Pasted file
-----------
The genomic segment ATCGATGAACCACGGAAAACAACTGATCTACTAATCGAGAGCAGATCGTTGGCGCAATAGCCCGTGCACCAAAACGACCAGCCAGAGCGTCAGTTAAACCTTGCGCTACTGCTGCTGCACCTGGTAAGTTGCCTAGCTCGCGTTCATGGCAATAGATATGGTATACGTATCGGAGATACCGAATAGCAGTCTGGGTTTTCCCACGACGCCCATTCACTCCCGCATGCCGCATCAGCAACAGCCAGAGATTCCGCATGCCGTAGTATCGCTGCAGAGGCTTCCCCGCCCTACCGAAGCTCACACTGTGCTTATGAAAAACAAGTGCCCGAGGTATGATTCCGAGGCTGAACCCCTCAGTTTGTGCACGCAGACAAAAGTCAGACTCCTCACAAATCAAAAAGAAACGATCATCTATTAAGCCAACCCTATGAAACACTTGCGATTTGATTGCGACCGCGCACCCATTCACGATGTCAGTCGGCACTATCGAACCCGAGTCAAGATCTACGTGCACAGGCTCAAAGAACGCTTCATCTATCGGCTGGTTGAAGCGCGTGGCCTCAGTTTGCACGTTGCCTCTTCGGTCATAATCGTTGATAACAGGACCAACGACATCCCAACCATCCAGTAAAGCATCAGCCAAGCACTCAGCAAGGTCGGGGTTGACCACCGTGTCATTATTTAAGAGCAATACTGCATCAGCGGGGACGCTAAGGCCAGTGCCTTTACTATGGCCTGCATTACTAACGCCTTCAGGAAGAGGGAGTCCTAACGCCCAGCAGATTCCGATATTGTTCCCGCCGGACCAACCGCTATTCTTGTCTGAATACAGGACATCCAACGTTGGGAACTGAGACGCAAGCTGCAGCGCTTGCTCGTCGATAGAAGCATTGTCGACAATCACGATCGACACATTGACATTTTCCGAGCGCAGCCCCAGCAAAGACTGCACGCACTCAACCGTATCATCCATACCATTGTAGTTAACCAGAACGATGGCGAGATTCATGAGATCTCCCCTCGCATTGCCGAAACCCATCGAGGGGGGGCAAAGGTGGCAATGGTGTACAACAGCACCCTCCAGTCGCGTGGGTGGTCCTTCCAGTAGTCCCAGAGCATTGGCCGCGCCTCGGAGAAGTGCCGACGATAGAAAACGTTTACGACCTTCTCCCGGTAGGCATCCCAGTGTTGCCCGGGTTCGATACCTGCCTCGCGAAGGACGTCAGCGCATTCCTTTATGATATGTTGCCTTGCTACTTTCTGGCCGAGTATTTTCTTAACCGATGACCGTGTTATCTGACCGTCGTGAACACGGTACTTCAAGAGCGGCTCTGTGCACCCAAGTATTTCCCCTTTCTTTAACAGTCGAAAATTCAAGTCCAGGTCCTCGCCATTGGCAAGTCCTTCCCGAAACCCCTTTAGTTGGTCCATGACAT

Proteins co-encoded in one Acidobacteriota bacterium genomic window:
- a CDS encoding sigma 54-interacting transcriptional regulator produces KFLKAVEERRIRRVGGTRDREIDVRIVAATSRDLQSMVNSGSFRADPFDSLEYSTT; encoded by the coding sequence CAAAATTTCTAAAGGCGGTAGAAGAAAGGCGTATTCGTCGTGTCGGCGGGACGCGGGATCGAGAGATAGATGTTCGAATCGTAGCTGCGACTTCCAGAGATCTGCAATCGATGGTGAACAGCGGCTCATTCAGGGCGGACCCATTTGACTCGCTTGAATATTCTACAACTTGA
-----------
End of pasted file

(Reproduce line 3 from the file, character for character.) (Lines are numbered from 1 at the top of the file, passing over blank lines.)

- a CDS encoding sigma 54-interacting transcriptional regulator produces KFLKAVEERRIRRVGGTRDREIDVRIVAATSRDLQSMVNSGSFRADPFDSLEYSTT; encoded by the coding sequence CAAAATTTCTAAAGGCGGTAGAAGAAAGGCGTATTCGTCGTGTCGGCGGGACGCGGGATCGAGAGATAGATGTTCGAATCGTAGCTGCGACTTCCAGAGATCTGCAATCGATGGTGAACAGCGGCTCATTCAGGGCGGACCCATTTGACTCGCTTGAATATTCTACAACTTGA